Hiring The Disabled: No Longer The Ultimate Fast Pass At Disney Parks

Flickr/ross_hawkes


Waiting in line at Disney Parks can be avoided by a number of legitimate strategies. Get to the park early, stay late, legally use a free system in place that speeds things up and more. But nothing quite beats the instant access to rides granted to the disabled, a practice that had wealthy park visitors hiring savvy wheelchair-bound “guides” to bypass everyone else.

Paying over $100 per hour — $1,000 or more for the day — able-bodied park visitors posing as relatives of a handicapped went straight to an auxiliary entrance reserved for those with special needs. “My daughter waited one minute to get on ‘It’s a Small World’ — the other kids had to wait 2 1/2 hours,” said one mom in a New York Post article last May. Misuse of Disney’s Guest Assistance Card [GAC] program was so widespread that the theme park operator is discontinuing it in October.

In the new system, visitors with disabilities will be given an assigned return time equal to the estimated wait, one attraction at a time. Called the Disabled Assistance System [DAS], visitors with disabilities will still get “back door” access to attractions but will lose the time advantage they had under the old system vs. actually waiting in line.Does this sound a lot like Disney’s FastPass system? It’s not.

FastPass is a virtual queuing system that allows a limited number of guests per hour to go to the front of the line on certain attractions. Disability card users get a return time based on the actual wait time for the ride.

Disney's Line-Jumping For Disabled To Change Because Of Abuse

Extraordinary Journeys Offers Disabled Travelers A Chance To Go On Safari

Extraordinary Journeys offers safari for disabled travelersFor many travelers an African safari represents the ultimate escape – and for good reason. Visiting Africa can be a life altering experience, not to mention a once in a lifetime opportunity to see amazing wildlife in their natural environments. But for disabled travelers such a journey can seem like an impossible dream, after all the African bush isn’t exactly wheelchair friendly. But one adventure travel company is looking to change that by offering a safari option that is easily accessible, even for guests with physical limitations.

Extraordinary Journeys offers an 11-day itinerary to Botswana that delivers everything a traveler could hope for when visiting Africa. The tour takes guests into some of most impressive game reserves on the continent where they’ll get the opportunity to spot lions, elephants, hippos, crocodiles and dozens of other animal species. They’ll even go on a motorboat excursion deep into the Okavango Delta, a region that is famous for its rich and diverse wildlife. And at the end of the day, they’ll return to comfortable and luxurious safari lodges that have been designed to extend the experience even further.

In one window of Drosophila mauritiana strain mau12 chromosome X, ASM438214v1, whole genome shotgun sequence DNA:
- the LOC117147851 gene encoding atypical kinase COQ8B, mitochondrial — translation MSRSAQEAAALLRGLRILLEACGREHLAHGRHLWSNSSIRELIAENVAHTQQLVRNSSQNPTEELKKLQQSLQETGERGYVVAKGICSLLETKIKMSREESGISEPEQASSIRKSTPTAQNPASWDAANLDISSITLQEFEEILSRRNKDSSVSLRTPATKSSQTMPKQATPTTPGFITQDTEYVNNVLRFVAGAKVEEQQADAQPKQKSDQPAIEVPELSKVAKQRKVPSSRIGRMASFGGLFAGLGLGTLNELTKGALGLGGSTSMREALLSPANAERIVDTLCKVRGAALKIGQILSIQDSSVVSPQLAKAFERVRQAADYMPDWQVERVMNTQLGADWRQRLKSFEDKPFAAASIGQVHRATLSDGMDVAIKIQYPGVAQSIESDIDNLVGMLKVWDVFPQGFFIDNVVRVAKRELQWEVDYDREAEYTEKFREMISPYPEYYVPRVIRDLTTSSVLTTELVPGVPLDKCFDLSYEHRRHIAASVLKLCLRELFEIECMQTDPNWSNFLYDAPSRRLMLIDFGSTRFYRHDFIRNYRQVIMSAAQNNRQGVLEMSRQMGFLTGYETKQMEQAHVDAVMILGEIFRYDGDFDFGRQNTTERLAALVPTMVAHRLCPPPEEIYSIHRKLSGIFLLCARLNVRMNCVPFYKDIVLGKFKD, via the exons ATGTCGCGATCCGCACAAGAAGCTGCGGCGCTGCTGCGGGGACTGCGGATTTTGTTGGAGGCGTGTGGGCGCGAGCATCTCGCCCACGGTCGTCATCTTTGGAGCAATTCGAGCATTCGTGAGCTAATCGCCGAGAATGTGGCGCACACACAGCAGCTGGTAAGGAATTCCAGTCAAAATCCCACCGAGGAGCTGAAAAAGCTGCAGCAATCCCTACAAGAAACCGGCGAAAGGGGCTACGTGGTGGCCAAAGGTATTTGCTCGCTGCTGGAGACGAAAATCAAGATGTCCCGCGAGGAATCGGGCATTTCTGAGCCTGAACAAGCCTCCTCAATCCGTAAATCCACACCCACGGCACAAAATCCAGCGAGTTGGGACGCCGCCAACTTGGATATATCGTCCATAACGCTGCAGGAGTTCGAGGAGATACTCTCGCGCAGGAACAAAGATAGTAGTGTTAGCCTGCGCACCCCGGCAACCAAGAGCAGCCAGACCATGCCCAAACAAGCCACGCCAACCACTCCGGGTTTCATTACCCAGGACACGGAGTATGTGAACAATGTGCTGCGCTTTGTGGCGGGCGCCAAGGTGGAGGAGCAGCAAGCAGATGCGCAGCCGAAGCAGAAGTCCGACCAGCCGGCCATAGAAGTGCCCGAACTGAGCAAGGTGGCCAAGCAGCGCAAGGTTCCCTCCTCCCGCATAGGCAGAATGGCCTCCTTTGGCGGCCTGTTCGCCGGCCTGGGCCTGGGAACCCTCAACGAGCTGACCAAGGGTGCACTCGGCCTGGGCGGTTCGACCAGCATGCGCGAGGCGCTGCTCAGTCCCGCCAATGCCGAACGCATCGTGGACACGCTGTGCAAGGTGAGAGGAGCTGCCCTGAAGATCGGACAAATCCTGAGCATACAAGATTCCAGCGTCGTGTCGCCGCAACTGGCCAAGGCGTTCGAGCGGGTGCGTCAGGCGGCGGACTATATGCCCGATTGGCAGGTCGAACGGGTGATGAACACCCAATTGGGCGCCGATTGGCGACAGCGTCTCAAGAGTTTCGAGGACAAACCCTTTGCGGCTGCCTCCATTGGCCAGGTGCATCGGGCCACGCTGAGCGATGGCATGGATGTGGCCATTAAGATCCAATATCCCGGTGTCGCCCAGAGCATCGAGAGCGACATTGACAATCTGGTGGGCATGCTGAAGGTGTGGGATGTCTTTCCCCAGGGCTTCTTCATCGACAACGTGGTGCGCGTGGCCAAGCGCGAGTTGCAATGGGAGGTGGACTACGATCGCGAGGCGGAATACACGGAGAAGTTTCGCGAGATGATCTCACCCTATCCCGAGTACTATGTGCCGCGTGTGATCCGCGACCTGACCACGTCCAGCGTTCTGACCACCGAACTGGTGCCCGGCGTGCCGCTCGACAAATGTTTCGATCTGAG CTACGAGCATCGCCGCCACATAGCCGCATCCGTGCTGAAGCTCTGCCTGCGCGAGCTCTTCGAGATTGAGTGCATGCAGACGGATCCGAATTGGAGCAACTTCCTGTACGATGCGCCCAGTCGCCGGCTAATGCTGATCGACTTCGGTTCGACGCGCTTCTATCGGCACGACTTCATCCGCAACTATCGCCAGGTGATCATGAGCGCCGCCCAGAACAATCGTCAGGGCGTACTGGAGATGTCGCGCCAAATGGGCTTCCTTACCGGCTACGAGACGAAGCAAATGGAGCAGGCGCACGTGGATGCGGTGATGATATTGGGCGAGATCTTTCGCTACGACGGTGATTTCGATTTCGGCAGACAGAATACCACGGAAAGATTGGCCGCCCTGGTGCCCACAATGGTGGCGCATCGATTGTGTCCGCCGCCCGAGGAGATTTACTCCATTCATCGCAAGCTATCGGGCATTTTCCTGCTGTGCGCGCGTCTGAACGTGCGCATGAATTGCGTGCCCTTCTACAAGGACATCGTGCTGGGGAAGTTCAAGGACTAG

But where this trip differs from most others is that it also caters nicely to travelers with disabilities. All of the lodges are fully wheelchair accessible, as are the 4×4 vehicles used on the daily game drives. Even the boat used on the Delta excursion is wheelchair friendly ensuring that no guest will ever need to be excluded from any of the amazing experiences this trip provides.

I have been fortunate enough to visit Africa on several occasions and a safari is one of my favorite travel experiences of all time. The fact that Extraordinary Journeys is making possible for all travelers to enjoy that experience is something that should be commended.

For more information on their safari for disabled travelers click here.

[Photo Credit: Extraordinary Journeys]

Outdoor Adaptive Sports Programs: Where To Find The Nation’s Best

adaptive skiingLike most of us, I didn’t fully realize the extent of the daily hassles and challenges faced by those who use a wheelchair, prosthetic, or other mobility aid until it became somewhat personal. I’m fortunate to have two people in my life who’ve been an enormous source of both education and inspiration, and I’m writing this piece because of them. A little bit of background is in order:

When I moved to Vail in 1995 to attend culinary school, I became friends with Darol Kubacz, a young Forest Service employee. Darol had broken his back in a motorcycle accident about 18 months prior; at the time of his injury, he was in the Army, working in Special Ops. He was already an experienced outdoorsman who enjoyed scuba diving, climbing, and hiking. Despite the physical challenges and fairly recent onset of his paralysis, he made a huge impression on me with his positive, non-defeatist attitude.

Darol’s job with the Forest Service entailed trail assessment for the handicapped, while in his personal life he’d already undertaken a number of adaptive sports, including the aforementioned activities he’d enjoyed prior to his injury. He’d also started alpine skiing (he broke his neck in a skiing accident in 2000, but fortunately sustained no additional physical or neurological damage).

Darol became my workout buddy, and he was the first friend I’d ever had who was in a chair. Through him, I learned a lot about what it means to live with a limitation. Mainly, he impressed upon me that, to a certain extent, it’s possible for humans to overcome physical limitations. I’m surprised he doesn’t have, “Where there’s a will, there’s a way,” carved into his chest.arm bikeToday, Darol works as a part-time adaptive hiking guide in Phoenix (he and his clients use off-road arm bikes),and is working on launching an adaptive paragliding program. He’s climbed Mt. Kilimanjaro –twice, summiting once– entirely under his own power, to raise awareness for his foundation, Freedom for Life. Following his ski accident, he has, he says, “Learned to embrace a more intimate experience with nature, that’s less about speed and adrenalin, and more about being in the moment.” Hence his passion for off-road bikes.